**Newton Raphson Method**, also known as **Newton’s Method**, is a root-finding algorithm that produces successively better approximations to the roots of a real-valued fraction.

Index

**Newton Raphson Method Explained**

Let us understand this root-finding algorithm by looking at the general formula, its derivation and then the algorithm which helps in solving any root-finding problems.

**Newton Raphson Method** Formula

**Newton Raphson Method**Formula

This method was named after **Sir Isaac Newton** and **Joseph Raphson**. It begins with a function \(f\) defined over real numbers, its derivative \(f’\), and an initial guess \(x_0\) for the root of \(f\).

The solution comes to a stop when the function satisfies the assumptions made in the derivation of the formula and the initial guess is close.

The **General Newton Raphson Method Formula** is:

\(\large{x_{n + 1} = x_n – \frac{f(x_n)}{f'(x_n)}}\)

The above formula is repeated until a sufficiently precise value is obtained.

**Derivation**

Consider, \(f : (a, b) \rightarrow \mathbb{R}\), a differentiable function defined on the interval \((a, b)\) with values in real numbers \(\mathbb{R}\), and some current approximation \(x_n\).

This function, \(f\) is represented by the blue curve in the above figure. The equation of a tangent to the curve \(y = f(x)\) at \(x = x_n\) is

\(y = f'(x_n)(x – x_n) + f(x_n)\)

Where, \(f’\) denotes the derivative.

The x-intercept of this tangent is taken as the next approximation, \(x_{n + 1}\), to the root, so that the equation of the tangent line is satisfied when \((x, y) = (x_{n + 1}, 0)\):

\(0 = f'(x_n)(x_{n + 1}- x_n) + f(x_n)\)

\(∴ x_{n + 1} = x_n – \frac{f(x_n)}{f'(x_n)}\)

The method usually converges, given that the initial guess is close enough to the unknown zero and that \(f’(x_0) \neq 0\).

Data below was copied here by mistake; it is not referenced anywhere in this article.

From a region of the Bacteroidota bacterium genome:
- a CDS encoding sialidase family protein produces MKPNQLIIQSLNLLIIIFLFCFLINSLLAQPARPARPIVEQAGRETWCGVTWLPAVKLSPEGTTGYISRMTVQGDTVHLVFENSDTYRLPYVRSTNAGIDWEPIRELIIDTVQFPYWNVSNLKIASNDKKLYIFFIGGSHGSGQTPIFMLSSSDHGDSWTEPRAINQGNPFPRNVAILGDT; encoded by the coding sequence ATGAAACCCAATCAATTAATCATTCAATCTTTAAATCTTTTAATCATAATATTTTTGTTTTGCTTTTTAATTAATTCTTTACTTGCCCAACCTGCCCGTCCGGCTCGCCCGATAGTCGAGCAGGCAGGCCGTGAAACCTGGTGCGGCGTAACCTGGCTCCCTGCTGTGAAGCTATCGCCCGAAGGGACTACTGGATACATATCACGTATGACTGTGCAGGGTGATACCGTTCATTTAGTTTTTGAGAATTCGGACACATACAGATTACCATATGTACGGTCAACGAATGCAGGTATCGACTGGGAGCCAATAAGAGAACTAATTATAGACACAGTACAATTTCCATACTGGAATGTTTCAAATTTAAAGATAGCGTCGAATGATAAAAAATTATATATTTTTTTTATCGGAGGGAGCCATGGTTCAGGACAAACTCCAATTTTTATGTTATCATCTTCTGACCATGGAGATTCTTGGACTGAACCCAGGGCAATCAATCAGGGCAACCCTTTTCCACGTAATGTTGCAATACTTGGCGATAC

**Algorithm**

- Compute the values of \(f(x)\) and \(f’(x)\) for a given initial \(x\).
- While the ratio of \(f(x)\) and \(f’(x)\) is greater than allowed error \(\epsilon\),

\(\,\,\,\,x_{n + 1} = x_n – \frac{f(x_n)}{f'(x_n)}\)

\(\,\,\,\,\)For all values from \(0\) to \(n\)

**Advantages of the Method**

- This root-finding method is the
**best method to solve non-linear equations**. - The method can also be used to solve non-linear differential and non-linear integral equations.
- The order of convergence is quadratic, faster compared to other methods.
- It is a simple method that can be easily implemented on a computer.

**Disadvantages of the Method**

- This method gets complicated if the derivative is not simple.
- The approximation must be chosen with great and sensitive attention.
- Sometimes, due to the assumptions made, the method may not converge.
- If the first derivative of the given function is not well-behaved in the neighborhood of a particular root, the method may overshoot and diverge from the root.
- If the method encounters a stationary point of the function, the derivative becomes 0, and the method will terminate.

**Applications**

- This method is used to
**find a minimum or maximum of a function**. - The method also finds application in
**finding multiplicative inverses of numbers and power series**. - It is used in solving
**transcendental equations**, obtaining zeros of special functions such as Bessel functions. - The method is used for the
**numerical verification for solutions of non-linear equations**.

**Newton Raphson Method Example**

**Question.** Compute the root of \(f(x) = x^2 – 2\) with an initial guess \(x_0 = 2\). Begin with \(x_0\) and compute \(x_1\).

**Solution.** Given that,

\(f(x) = x^2 – 2\)

\(f'(x) = 2x\)

\(x_0 = 2\)

The sequence given by this method is:

\(\begin{array}

\, x_1 & = x_0 – \frac{f(x_0)}{f'(x_0)}\\

& = 2 – \frac{(2)^2 – 2}{2(2)}\\

& = 2 – \frac{1}{2}\\

x_1 & = \frac{3}{2}\\

\end{array}

\)

**FAQs**

**What is the formula for Newton-Raphson method?**The general formula for the Newton-Raphson method is:

\(x_1 = x_0 – \frac{f(x_0)}{f'(x_0)}\)

**When does the Newton-Raphson method fail?**The Newton-Raphson method will fail in cases where the derivative is zero. When the derivative is close to zero, the tangent line is nearly horizontal and hence may overshoot the desired root.

**What are the points at which the Newton-Rahpson method fails, called?**The points at which the Newton-Raphson method fails are known as stationary points. A stationary point of a function f(x) is a point where its derivative is equal to 0.

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